- Define tree neighborhood by giving operations for moving from one tree in CM Tree Space to another.
- We have developed an algorithm for finding low-cost BDTs by searching through CM Tree Space from a tree to one of its neighbors.

b c

0 c d 1

d 1 0 1

0 1

a

b c

0 c d 1

d 1 b 1

0 1 0 1

SPLIT

Search Operations in Tree Space- Split

Pick a leaf node and replace it with a sensor that is not already present in that branch, and then insert arcs from that sensor to 0 and to 1.

b c

0 c d 1

d 1 0 1

0 1

a

b c

0 d d 1

c 1 0 1

0 1

SWAP

Search Operations- Swap

Pick a non-leaf node in the tree and swap it with its parent node such that the new tree is still monotonic and complete and no sensor occurs more than once in any branch.

Search Operations

- Merge

Pick a parent node of two leaf nodes and make it a leaf node by collapsing the two leaf nodes below it, or pick a parent node with one leaf node, collapse both the parent node and its one leaf node, and shift the sub-tree up in the tree by one level.

a

b c

0 c d 1

0 1 0 1

a

b c

0 c d 1

d 1 0 1

0 1

a

b c

0 d d 1

0 1 0 1

MERGE

b c

0 c d 1

d 1 0 1

0 1

a

b c

0 c b 1

d 1 0 1

0 1

REPLACE

Search Operations- Replace

Pick a node with a sensor occurring more than once in the tree and replace it with any other sensor such that no sensor occurs more than once in any branch.

Tree Neighborhood and Tree Space

- Define tree neighborhood by using these four operations for moving from one tree in CM Tree Space to another.
- Irreducibility
- Theorem: Any tree in the CM tree space can be reached from any other tree by using these neighborhood operations repetitively
- An irreducible CM tree space helps “search” for the cheapest trees using neighborhood operations

Tree Space Traversal

- Naïve Idea: Greedy Search
- Randomly start at any tree in the CM tree space
- Find its neighboring trees using the above operations
- Move to the neighbor with the lowest cost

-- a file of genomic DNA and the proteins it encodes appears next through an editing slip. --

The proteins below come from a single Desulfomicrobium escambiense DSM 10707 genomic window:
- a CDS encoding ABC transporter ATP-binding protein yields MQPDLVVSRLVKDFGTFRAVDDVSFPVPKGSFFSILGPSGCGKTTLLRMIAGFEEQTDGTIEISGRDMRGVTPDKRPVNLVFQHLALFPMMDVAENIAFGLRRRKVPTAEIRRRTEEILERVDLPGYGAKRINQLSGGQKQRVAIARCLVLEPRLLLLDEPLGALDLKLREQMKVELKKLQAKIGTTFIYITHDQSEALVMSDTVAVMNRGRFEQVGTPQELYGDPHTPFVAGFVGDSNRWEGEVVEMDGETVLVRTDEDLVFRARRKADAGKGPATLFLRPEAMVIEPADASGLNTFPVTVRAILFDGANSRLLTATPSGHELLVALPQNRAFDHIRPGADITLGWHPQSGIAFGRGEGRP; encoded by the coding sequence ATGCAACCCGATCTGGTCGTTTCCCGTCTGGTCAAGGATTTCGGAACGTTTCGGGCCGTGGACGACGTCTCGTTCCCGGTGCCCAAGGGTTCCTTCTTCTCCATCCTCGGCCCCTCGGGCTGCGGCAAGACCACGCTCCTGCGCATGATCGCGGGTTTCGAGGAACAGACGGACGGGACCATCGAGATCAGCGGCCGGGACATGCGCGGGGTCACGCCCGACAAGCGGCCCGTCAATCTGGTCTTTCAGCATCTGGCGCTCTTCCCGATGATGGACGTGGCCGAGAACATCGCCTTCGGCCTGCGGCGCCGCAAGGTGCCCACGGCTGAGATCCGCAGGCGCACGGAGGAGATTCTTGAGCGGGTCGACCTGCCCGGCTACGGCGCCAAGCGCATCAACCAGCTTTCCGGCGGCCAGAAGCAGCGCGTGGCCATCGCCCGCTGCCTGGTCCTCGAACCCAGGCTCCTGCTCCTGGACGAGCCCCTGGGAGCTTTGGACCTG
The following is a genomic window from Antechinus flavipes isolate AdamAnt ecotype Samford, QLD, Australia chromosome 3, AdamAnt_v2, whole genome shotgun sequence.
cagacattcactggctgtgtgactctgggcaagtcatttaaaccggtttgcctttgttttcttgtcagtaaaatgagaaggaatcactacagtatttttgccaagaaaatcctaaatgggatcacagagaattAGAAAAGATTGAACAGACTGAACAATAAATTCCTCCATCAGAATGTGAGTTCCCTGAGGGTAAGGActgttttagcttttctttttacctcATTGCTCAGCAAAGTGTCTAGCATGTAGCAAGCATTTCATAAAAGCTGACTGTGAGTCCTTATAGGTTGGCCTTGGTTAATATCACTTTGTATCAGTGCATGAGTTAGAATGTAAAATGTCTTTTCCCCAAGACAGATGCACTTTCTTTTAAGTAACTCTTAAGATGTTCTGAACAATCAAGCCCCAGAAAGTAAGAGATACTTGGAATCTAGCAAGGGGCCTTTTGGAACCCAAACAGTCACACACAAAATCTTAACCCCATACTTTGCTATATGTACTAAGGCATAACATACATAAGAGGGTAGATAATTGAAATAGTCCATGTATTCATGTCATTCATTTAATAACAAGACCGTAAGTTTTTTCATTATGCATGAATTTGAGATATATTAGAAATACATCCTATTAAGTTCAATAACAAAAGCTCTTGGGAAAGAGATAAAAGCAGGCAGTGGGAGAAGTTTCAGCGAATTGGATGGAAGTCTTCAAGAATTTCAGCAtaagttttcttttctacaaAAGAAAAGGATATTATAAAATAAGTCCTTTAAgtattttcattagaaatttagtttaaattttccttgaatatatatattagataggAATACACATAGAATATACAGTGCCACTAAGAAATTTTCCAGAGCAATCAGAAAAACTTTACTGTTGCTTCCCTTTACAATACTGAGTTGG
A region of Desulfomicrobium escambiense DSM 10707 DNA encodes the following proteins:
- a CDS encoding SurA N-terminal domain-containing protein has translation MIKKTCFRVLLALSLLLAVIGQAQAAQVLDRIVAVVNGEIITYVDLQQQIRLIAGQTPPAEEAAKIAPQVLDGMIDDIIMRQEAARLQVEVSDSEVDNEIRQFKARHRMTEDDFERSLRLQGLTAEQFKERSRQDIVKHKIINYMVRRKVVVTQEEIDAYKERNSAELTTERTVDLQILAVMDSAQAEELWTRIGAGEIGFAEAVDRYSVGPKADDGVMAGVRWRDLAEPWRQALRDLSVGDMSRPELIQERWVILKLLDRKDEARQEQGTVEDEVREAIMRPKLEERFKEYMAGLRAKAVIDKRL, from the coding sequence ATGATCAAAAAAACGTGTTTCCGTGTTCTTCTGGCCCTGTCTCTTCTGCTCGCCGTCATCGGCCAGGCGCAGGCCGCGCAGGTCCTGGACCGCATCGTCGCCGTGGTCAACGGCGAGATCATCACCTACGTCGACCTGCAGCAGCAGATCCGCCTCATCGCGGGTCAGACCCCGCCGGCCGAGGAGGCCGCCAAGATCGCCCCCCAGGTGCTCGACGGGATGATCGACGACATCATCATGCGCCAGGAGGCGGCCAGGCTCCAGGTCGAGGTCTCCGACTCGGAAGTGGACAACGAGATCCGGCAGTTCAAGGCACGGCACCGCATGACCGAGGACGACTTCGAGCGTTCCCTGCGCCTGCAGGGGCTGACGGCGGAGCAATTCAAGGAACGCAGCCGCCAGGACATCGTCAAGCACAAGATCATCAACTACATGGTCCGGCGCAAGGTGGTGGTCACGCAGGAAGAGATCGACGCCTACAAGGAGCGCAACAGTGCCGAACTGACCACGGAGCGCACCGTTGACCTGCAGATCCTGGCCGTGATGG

- Iterate until we find a minimum
- Problem: The CM Tree space is highly multi-modal (more than one local minimum)!
- Therefore, we implement a stochastic search algorithm with simulated annealing to find the best tree

Tree Space Traversal

- Stochastic Search
- Randomly start at any tree in CM space
- Find its neighboring trees, and evaluate each one for its total cost
- Select next move according to a probability distribution over the neighboring trees
- To deal with the multimodality of the tree space, we introduce Simulated Annealing:
- Make more random jumps initially, gradually decrease the randomness and finally converge at the overall minimum

Results: Searching CM Tree Space

- We were able to perform experiments for 3, 4 and 5 sensors, successfully
- Results show improvement compared to the extensive search method. E.g., for 4 sensors (66,936 trees)
- 100 different experiments were performed
- Each experiment was started 10 times randomly at some tree and chains were formed by making stochastic moves in the neighborhood, until we find a local minimum
- Only 4890 trees were examined on average for every experiments
- Global minimum was found 82 out of 100 times while the second best tree was found 10 times
- The method found trees that were less costly than those found by earlier searches of BDTs corresponding to complete, monotonic Boolean functions.

Genetic Algorithms-based Approach

- Structure-based neighborhood moves allow very short moves only. Therefore,…
- Techniques like Genetic Algorithms and Evolutionary Techniques may suggest ways for getting more efficiently to better trees, given a population of good trees

Genetic Algorithms-based Approach